Strawberries, starting seeds, and other Spring updates

Spring is here! Some of the tulips we planted in January are starting to pop up! I was starting to think they were going to be a no show, so it was a very exciting find. We also planted some strawberries and found one of the biggest earthworms I’ve ever seen.

Last fall I cut the runners off of my strawberries and planted those into buckets of dirt.  I wasn’t too sure where they would go in the spring so we put the buckets next to the house with a bunch of leaves over them to protect them.  We made sure that they stayed wet through the winter and had to water them a few times. They seemed to survive well so I went ahead and moved them to their new spot today. 

They are going around a couple of Plout trees and a Shipova pear tree.  I'm hoping they'll fill out this year to create a nice border around this bed.  The bed is also right along a main path to the veggie garden, so it will be a perfect spot to grab a snack. To plant these I dug up the grass, used a pitch fork to aerate the ground, moved the strawberries into the new dirt with a little bit of compost. I also added wet newspaper all around the plant and mulched over the newspaper with wood chips. 

I've been trying to work on garden tasks a little bit each day.  Some days I get more done than others and that's okay.  Last week we were able to get a load of dirt (9 cubic yards) to fill in the side yard a bit.  Thank goodness my dad was willing to bring his tractor over for a day to help us move the dirt! It would have taken us a couple months worth of wheel barrow loads to move all of that dirt.  We were trying to lessen the slope of the hill and also cover up the roots of the pine tree that was once there.  My plan is to use this as a garden bed.  I'm going to try planting the three sisters again this year and other veggies, herbs and flowers. We used split wood from the pine tree to create a sort of terraced retaining wall to hold some of the dirt back.

I've also started a bunch of seeds.  I've tried to start seeds in a lot of different ways in the past.  This year we are using the front porch because is gets the most sun and its protected from wind and rain.  I'll keep the containers outside and when it dips to freezing or below freezing at night, I'll drape plastic over everything.  One down side is that this spot almost gets too much sun.  It dries out the egg cartons quickly.  I've had to water some things a couple times a day to be sure they're staying wet.  The advantage to this spot is that its very conveniently located and I can keep an eye on everything through out the day. 

Over the seasons, I gather as many seeds as I can.  The flowers are the easiest.  In this box I have sunflowers, zinnias, and marigolds.  I'll let the flower dry out on the stem and then either cut or pluck off the head.  I left the sunflowers on for a long time so the birds could get their share of the seeds too.  I'll simply leave them in a box or a brown paper bag for the winter.  As long as they're stored in a dry location (I keep mine in a cabinet in our basement) then they'll be good for next season.  For veggie and fruit seeds, I'll clean the seeds off a bit and place them in a coffee filter or tea bag filter to dry out.  I make sure to label the filter before I put in any wet seeds.  Once dry, the seeds will go to my seed box in a cool dry storage spot in the basement.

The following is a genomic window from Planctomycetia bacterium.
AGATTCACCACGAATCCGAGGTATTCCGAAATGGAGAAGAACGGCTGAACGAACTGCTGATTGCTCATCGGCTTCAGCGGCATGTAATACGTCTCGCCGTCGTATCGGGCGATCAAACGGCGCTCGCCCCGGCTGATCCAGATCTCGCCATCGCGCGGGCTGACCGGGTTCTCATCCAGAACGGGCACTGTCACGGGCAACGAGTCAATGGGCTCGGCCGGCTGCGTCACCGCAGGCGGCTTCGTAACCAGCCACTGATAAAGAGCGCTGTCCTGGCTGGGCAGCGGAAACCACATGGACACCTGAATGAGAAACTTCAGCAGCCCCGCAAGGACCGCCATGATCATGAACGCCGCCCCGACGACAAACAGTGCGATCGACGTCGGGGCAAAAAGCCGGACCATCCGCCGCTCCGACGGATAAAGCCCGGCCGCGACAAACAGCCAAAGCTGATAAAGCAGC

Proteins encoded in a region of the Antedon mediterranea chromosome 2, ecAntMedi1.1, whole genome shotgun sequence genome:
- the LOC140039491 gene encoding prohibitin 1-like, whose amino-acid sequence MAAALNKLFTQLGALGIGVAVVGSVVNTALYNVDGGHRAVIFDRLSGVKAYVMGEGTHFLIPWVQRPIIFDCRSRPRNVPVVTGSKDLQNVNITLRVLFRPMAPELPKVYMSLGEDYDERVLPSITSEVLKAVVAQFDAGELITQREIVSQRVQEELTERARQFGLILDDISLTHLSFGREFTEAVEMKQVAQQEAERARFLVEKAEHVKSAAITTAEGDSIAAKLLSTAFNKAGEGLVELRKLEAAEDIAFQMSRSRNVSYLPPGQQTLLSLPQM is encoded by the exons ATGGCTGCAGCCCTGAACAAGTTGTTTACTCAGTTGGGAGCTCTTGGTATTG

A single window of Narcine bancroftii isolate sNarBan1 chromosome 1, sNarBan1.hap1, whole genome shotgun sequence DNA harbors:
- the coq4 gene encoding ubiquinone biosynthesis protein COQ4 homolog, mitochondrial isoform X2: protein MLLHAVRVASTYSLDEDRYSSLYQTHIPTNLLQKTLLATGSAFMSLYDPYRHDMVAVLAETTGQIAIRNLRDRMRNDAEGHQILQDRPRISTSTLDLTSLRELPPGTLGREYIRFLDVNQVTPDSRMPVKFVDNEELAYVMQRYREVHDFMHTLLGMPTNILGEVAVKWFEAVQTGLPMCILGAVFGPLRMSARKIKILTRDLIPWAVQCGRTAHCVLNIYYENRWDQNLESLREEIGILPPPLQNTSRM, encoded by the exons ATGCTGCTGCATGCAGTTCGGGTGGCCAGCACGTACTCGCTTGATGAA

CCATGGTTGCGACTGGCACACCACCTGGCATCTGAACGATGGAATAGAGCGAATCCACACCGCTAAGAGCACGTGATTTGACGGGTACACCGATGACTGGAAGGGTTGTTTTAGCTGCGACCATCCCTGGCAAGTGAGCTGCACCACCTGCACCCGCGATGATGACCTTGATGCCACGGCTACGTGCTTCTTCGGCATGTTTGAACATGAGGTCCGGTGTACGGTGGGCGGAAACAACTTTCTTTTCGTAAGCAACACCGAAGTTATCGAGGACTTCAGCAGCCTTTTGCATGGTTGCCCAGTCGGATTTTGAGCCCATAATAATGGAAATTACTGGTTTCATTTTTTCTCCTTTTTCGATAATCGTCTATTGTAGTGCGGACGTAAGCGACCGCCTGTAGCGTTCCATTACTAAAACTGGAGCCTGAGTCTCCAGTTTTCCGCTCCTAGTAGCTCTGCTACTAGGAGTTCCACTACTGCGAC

I also wanted to mention the no-till garden bed I have right by the front porch.  As I said, this area is south facing and get the most sun out of anywhere in our yard.  I've tried to grow peas in several locations at this place, and have yet to have any luck.  This year I went for the front yard.  Over the winter I slowly covered this patch of grass.  I aerated the ground with a garden fork first, placed cardboard over the grass and then a thick layer of wood chips over the top.  When it was time to start the peas, I separated the mulch to make a row.  In one area I used the garden fork to punch holes into the cardboard and soil.  In another area I used a garden knife to cut a slit into the wet cardboard with a garden knife.  In both cases, I added a little bit of compost and then planted my pea seeds.  It took a little over two weeks for them to sprout, but they did!  When I wasn't seeing anything at two weeks, I pulled the cardboard open 2-3" and they popped right out after that.  I could see where they had started but they couldn't quite find their way out to the sun just yet.  I'll have a bit of grass to deal with since I opened up the cardboard more, but I'm glad I did.  We'll see how they go from here, but I'm very excited for my first true attempt at a no-till garden bed. Of course, I'm also very excited to finally get some peas! 

Lastly, I'll mention my fall plantings.  I left a lot of my fall plantings in the ground just to see how they would do over the winter.  I covered the carrots in a layer of mulch and we would occasionally pull some up to eat. Today we pulled ten or so and they tasted super sweet and fresh.  I covered my spinach with a double layer of garden fabric when we started to get snow.  It is doing better now than it did in the fall and it tastes really wonderful. To my surprise, I have done nothing to the broccoli and it continues to grow!  It stopped growing through the snow and the coldest part of winter but that was it.  

I hope you all have been enjoying the warmer weather as much as we have.  If you have any questions about what I'm growing or how, please reach out! I'd be happy to talk through anything.  Cheers, and happy Spring!



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